Furbert: Those who want Tweed out are nasty
Accusations of politically motivated obstruction over the Rev Nicholas Tweed's work permit continued yesterday from Chris Furbert, president of the Bermuda Industrial Union.
Mr Furbert confirmed he had been speaking of Mr Tweed on Labour Day, in which he charged that a minister tampered with the file of someone “dear to us”.
He sharply rebuked people who wanted the non-Bermudian clergyman off the island, and claimed the One Bermuda Alliance had a vested interest in blocking the permit.
Home affairs minister Patricia Gordon-Pamplin should have recused herself, Mr Furbert added, as she had a conflict of interest after ceasing to attend Mr Tweed's services two years ago at the St Paul African Methodist Episcopal Church.
Mr Tweed's three-year appointment there had been renewed in March at the AME annual conference, but his work permit, which expired on July 19, has not yet been renewed.
Responding on Tuesday, Ms Gordon-Pamplin said that an application had not been received when she was referred to Mr Tweed's permit. The pastor continues to work with ministerial permission, and she said there had been nothing untoward in seeing his file in the absence of further information.
According to Mr Furbert, the application was sent to the Department of Immigration on the day before the work permit expired. “At some point, somebody needs to say what the internal process has been. There are some things I have been privy to that say things could have been handled a lot better.”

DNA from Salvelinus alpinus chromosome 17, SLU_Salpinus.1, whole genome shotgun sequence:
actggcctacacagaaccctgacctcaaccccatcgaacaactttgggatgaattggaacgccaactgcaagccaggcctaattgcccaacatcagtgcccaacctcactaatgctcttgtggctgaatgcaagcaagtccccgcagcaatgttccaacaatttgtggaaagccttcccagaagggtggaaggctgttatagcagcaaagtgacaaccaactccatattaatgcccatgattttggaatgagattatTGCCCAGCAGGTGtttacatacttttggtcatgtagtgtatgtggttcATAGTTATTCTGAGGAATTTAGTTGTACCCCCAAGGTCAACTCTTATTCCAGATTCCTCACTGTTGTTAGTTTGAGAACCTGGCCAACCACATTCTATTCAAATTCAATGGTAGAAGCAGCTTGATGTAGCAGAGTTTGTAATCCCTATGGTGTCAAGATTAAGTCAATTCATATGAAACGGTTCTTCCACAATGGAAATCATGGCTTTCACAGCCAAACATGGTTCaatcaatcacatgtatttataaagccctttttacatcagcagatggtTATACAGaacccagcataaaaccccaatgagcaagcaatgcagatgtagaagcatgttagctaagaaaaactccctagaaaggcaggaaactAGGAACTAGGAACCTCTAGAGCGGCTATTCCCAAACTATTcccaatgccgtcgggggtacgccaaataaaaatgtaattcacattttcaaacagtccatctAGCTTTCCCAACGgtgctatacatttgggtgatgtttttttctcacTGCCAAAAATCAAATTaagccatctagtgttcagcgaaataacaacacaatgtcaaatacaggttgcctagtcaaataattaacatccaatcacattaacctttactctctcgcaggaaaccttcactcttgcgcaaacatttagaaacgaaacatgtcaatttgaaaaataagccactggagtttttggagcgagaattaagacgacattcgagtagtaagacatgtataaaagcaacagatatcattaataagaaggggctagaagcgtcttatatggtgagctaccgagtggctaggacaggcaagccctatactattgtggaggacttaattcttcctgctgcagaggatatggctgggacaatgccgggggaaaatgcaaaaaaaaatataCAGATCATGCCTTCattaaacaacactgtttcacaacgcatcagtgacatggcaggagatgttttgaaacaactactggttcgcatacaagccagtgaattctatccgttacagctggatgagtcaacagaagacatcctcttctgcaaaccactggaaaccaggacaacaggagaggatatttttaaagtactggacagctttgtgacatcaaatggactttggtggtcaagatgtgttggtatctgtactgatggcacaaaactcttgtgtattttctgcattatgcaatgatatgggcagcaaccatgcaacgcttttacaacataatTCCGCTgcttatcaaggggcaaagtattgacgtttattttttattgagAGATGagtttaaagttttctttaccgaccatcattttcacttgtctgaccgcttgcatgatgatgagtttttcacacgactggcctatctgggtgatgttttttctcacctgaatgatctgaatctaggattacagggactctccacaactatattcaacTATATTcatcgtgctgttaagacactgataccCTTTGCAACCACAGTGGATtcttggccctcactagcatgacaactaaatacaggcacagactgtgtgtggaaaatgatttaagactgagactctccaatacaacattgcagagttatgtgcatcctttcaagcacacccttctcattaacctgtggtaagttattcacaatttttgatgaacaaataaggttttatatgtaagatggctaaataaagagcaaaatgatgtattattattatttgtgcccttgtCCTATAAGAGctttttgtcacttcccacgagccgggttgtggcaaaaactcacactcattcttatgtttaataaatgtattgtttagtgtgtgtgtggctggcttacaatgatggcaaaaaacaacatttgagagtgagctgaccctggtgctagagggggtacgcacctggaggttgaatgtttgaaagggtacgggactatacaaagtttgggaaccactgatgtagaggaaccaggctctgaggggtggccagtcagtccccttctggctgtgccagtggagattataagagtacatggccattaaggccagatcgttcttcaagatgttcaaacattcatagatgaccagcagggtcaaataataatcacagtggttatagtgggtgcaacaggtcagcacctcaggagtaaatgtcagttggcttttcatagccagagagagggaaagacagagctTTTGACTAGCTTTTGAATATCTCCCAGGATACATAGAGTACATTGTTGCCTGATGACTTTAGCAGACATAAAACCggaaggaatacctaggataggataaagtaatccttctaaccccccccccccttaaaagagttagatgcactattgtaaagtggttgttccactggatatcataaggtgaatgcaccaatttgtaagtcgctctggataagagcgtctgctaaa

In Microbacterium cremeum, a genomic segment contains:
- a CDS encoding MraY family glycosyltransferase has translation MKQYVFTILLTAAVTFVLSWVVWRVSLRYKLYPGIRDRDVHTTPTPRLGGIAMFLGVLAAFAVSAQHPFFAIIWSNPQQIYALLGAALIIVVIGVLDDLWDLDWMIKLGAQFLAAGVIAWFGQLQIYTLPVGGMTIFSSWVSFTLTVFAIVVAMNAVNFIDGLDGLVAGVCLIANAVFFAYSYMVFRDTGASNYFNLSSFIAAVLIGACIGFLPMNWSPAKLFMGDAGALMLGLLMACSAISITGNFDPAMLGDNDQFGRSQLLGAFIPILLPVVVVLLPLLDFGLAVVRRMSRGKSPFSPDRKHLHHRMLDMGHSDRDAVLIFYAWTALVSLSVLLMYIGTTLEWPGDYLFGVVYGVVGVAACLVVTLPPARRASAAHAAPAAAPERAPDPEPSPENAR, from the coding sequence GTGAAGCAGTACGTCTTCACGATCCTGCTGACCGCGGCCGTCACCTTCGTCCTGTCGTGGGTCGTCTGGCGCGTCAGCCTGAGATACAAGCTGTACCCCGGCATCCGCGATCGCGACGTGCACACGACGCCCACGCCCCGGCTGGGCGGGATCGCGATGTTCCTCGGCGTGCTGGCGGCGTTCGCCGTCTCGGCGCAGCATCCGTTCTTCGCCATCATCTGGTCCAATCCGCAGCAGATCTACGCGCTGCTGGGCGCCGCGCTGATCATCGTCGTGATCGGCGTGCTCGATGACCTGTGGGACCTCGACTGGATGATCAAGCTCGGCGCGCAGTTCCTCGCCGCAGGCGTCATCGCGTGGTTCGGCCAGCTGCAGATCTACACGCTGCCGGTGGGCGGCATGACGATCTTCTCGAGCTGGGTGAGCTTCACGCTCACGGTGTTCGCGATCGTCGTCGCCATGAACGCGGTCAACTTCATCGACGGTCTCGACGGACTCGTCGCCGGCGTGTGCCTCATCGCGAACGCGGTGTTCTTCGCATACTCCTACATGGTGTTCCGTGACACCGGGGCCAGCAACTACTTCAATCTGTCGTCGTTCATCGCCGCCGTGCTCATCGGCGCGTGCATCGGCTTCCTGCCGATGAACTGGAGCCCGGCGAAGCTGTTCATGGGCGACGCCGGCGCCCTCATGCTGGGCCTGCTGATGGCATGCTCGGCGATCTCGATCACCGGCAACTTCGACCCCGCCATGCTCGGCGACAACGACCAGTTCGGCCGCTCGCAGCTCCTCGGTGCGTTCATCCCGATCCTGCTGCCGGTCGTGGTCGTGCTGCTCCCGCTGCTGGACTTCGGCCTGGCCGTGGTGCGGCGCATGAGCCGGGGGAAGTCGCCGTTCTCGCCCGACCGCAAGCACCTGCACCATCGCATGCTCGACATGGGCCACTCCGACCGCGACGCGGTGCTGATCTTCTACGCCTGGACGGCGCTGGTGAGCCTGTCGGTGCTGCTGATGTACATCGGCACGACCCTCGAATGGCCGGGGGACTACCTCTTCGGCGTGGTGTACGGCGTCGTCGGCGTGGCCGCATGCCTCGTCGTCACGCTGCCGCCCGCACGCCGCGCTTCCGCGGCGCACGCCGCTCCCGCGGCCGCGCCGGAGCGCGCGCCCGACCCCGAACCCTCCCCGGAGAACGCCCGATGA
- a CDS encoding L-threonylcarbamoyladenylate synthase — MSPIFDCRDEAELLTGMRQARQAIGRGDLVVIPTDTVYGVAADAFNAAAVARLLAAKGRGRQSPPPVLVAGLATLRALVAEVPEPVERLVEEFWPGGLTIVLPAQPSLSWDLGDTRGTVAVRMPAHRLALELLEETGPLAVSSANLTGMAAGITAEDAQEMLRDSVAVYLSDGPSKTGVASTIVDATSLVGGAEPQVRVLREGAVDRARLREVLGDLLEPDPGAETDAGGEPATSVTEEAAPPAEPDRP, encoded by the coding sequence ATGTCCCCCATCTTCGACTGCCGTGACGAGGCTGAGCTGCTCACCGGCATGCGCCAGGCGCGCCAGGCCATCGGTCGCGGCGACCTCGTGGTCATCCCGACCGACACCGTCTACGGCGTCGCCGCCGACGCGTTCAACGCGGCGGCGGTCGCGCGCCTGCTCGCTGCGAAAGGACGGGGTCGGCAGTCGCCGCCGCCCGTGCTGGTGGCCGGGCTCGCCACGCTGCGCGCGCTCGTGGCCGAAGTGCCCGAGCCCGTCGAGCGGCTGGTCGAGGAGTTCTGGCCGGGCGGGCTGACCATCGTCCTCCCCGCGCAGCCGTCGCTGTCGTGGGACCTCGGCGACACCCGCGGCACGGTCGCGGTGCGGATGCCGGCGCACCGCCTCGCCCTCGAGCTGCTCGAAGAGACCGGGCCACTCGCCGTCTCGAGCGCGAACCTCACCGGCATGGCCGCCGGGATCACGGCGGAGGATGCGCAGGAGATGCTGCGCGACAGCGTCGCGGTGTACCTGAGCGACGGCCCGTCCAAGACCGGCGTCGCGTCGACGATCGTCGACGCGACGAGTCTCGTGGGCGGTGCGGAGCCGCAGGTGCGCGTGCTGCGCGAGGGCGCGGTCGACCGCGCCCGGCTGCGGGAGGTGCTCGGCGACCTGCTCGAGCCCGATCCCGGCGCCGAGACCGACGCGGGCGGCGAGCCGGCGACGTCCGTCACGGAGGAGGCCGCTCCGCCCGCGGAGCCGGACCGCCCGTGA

According to “internal rumblings”, he said the union had been aware that the OBA wished to block Mr Tweed's permit. A prominent member of the People's Campaign group, the pastor has been a strong critic of the administration.
Mr Furbert said it was appropriate for an AME pastor to take political stands, calling it in keeping with the church's history. “This man has Bermuda connections; his father was run out of here 50 years ago,” Mr Furbert said, alluding to the pastor's father, Kingsley Tweed, who campaigned against racial segregation in Bermuda.
Those who want Mr Tweed out should “kiss where the sun doesn't shine”, Mr Furbert added.
“It had to be said — because they are nasty. You've never heard me make any kind of statement like that all the years I have been president. They are going too far.”
Meanwhile, supporters of the Pathways to Status immigration proposals weighed in on the issue, saying Mr Tweed, like other non-Bermudians, was entitled to the protection of law. The group said it expected the Government to deal with “any work permit renewal in a procedurally fair manner”.
“While we may disagree with Rev Tweed's position on Pathways to Status, it is not for us to say whether he should or should not be allowed to remain on a work permit,” the statement added.
“Like the members of the People's Campaign, we believe in a work permit regime which serves the legitimate work aspirations of Bermudians in Bermuda. Our main difference seems to be who should be considered Bermudian.
“Our position has been consistent. Anyone who is born here or who arrives here at a young age should be able to at least apply for Bermudian status at some point in their life. We believe in an immigration policy which protects people who know no other home than Bermuda. We have always stood against arbitrary cut-off dates that divide families. We will continue to advocate for immigration policy which brings Bermuda in line with global standards and its international human rights obligations.”